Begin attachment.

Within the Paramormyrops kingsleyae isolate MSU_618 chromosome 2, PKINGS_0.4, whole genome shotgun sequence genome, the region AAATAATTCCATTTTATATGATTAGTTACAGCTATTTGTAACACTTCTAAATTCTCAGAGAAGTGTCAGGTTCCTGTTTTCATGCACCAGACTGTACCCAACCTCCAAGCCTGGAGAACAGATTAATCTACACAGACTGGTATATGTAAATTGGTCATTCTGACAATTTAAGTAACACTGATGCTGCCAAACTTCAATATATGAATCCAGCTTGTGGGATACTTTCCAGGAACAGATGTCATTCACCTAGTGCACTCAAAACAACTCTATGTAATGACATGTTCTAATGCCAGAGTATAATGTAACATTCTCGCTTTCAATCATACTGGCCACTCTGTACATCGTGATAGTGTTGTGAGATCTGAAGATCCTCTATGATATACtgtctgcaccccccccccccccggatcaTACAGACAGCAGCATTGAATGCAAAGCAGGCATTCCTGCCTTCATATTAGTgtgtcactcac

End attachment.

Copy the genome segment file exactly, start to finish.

Within the Paramormyrops kingsleyae isolate MSU_618 chromosome 2, PKINGS_0.4, whole genome shotgun sequence genome, the region AAATAATTCCATTTTATATGATTAGTTACAGCTATTTGTAACACTTCTAAATTCTCAGAGAAGTGTCAGGTTCCTGTTTTCATGCACCAGACTGTACCCAACCTCCAAGCCTGGAGAACAGATTAATCTACACAGACTGGTATATGTAAATTGGTCATTCTGACAATTTAAGTAACACTGATGCTGCCAAACTTCAATATATGAATCCAGCTTGTGGGATACTTTCCAGGAACAGATGTCATTCACCTAGTGCACTCAAAACAACTCTATGTAATGACATGTTCTAATGCCAGAGTATAATGTAACATTCTCGCTTTCAATCATACTGGCCACTCTGTACATCGTGATAGTGTTGTGAGATCTGAAGATCCTCTATGATATACtgtctgcaccccccccccccccggatcaTACAGACAGCAGCATTGAATGCAAAGCAGGCATTCCTGCCTTCATATTAGTgtgtcactcac